Soaring costs put Turkish energy importer under pressure to raise prices

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  • BOTAS is still selling gasoline at a discount, despite recent hikes
  • Further price hikes would fuel inflation and hurt producers
  • The Treasury paid billions of dollars to cover the BOTAS deficit

ANKARA, April 15 (Reuters) – Soaring energy prices around the world are putting pressure on Turkey’s state-owned energy importer BOTAS to raise prices further as it sinks deeper into the red, even as manufacturers complain that recent price hikes are threatening their operations.

The pipeline operator and trading company needed a 100 billion lira ($6.8 billion) payment from the Treasury last year to cover its shortfall and losses have accelerated since the Russia’s invasion of Ukraine has pushed up energy prices, officials say.

This poses several challenges for the Turkish authorities, which import almost all of its energy needs. BOTAS has bought billions of dollars from the Central Bank to cover its purchases, eroding the bank’s already low foreign exchange reserves, while Treasury payments to BOTAS are widening the budget deficit.

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At the same time, any price increases imposed by BOTAS on Turkish industry could undermine the government’s desire to promote export-led economic growth, while maintaining upward pressure on inflation, which has exceeded 60%.

Four industrialists representing some of the most gas- and electricity-intensive sectors, such as steel, ceramics and cement, told Reuters that soaring costs would drive up the prices of their products.

So far, BOTAS has kept its gas prices to consumers and industry well below the $830 per thousand cubic meters it pays in April. It said its latest price increases on April 1 still left households with an effective subsidy of 70%.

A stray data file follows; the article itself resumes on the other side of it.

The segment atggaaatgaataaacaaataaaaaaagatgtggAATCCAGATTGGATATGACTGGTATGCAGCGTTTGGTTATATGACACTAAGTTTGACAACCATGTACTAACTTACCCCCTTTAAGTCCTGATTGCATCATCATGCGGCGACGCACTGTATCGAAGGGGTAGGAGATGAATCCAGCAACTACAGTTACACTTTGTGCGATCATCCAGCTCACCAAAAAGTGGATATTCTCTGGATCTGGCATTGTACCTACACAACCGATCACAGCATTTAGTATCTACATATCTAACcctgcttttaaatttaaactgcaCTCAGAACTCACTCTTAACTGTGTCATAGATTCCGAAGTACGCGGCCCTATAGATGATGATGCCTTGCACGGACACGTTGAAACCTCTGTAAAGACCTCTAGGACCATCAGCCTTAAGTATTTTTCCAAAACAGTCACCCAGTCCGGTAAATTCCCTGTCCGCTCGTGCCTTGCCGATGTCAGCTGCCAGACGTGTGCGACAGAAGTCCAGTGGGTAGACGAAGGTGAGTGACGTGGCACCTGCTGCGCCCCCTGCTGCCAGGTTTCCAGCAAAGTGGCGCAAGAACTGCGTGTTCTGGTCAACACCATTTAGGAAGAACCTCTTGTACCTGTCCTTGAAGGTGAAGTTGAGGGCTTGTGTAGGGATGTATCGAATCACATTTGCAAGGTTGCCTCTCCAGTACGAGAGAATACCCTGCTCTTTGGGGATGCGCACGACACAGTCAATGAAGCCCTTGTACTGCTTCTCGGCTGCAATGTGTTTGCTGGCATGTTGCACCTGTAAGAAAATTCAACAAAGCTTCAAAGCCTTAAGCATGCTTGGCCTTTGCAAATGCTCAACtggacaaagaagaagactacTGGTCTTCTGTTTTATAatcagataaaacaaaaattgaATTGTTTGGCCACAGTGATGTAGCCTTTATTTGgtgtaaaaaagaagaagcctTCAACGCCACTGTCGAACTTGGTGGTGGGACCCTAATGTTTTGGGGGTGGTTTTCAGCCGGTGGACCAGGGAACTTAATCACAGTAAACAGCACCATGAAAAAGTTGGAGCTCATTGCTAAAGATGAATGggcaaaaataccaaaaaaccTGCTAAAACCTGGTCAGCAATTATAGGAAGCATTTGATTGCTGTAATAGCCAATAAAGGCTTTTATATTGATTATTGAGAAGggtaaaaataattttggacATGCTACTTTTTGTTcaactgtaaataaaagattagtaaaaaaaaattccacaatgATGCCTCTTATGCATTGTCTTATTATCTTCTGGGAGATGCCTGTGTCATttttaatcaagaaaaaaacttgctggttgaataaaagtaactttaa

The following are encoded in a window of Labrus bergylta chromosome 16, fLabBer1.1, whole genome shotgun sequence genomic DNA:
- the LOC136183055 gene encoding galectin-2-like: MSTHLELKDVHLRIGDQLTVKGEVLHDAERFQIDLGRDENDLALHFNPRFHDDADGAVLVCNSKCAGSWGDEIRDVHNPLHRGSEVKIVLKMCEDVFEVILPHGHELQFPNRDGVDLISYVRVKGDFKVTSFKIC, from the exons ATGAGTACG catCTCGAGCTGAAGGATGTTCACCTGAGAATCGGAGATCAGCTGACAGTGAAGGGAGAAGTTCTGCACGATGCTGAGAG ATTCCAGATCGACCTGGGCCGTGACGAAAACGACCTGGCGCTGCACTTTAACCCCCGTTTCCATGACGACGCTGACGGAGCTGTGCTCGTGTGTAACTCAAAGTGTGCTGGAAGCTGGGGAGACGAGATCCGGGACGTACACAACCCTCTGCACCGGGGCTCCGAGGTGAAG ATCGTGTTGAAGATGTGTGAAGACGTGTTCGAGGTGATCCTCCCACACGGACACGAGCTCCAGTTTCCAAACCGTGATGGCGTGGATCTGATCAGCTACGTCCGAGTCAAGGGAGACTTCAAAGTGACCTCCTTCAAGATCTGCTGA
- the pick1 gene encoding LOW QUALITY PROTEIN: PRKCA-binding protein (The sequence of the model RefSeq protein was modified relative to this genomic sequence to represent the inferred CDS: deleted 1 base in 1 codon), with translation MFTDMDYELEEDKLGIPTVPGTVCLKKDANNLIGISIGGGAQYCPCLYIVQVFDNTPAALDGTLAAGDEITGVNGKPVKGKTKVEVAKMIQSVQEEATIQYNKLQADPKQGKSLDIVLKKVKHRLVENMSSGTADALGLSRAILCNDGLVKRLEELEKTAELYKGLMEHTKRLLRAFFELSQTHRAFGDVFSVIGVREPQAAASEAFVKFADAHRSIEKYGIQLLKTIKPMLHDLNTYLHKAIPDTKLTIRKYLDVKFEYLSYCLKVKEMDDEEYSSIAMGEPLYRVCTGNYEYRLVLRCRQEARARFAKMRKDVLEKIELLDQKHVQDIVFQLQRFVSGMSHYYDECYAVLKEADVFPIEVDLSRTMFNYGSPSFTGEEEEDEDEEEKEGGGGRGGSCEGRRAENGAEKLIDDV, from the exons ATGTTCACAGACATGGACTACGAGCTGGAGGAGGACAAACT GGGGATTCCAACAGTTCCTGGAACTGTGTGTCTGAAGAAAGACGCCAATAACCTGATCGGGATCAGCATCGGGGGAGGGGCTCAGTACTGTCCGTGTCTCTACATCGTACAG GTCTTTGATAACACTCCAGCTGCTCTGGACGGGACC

“BOTAS has provided significant support to households, power plants and industrial enterprises. Compared to mainland Europe, before the price hike, industry and power plants paid one eighth of the price and households paid one twentieth of the prize,” a senior government official said. .

“Now BOTAS is still making serious losses, but it’s government policy and the subsidies continue.”

Since the end of 2020, BOTAS has raised the price of natural gas for industry by 568% in Lira, according to Reuters calculations. This reflects a 49% fall in the Turkish lira against the dollar during this period, in addition to rising global energy prices.

“Despite the increases, BOTAS lost billions of dollars in the first quarter. If current numbers hold for the rest of the year, the loss is expected to grow exponentially,” a source familiar with the matter said.

He said BOTAS’ balance sheet problems meant that even with continued Treasury support worth 14.7 billion lira in February, it now had difficulty borrowing from banks. Asked about the claims, a BOTAS official referred Reuters to the Department of Energy, which did not immediately comment.

“The government’s preference is not to make price hikes that will drive up inflation as much as possible, but there is a serious cost related to commodity prices,” the source said.

The cost of Turkey’s energy imports doubled in January and February from a year ago, to $16.6 billion, helping to push Ankara’s trade deficit up 135%.

In February alone, BOTAS and other state entities purchased a record $5.37 billion in foreign currency from the Central Bank.

Industrialists have asked the government for support, including an 18% VAT cut in Turkey, to help them cope with rising gas prices, the senior government official said.

They also warned that further rises in energy prices would feed through to the prices of goods, leading to even higher inflation and limiting the competitiveness of Turkish businesses.

“Energy costs are already creating a heavy burden for the exporter, and now they have reached a level that places costs above some of our competitors in the European Union,” said Erdem Cenesiz, President of exporters of cement, glass, ceramics and soil products. ‘ Association.

“These prospects put us at risk of losing our competitiveness vis-à-vis EU companies and our hard-earned export markets around the world.”

($1 = 14.6880 Lira)

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Reporting by Orhan Coskun and Ceyda Caglayan Writing by Ece Toksabay; Editing by Dominic Evans and Elaine Hardcastle

Our standards: The Thomson Reuters Trust Principles.

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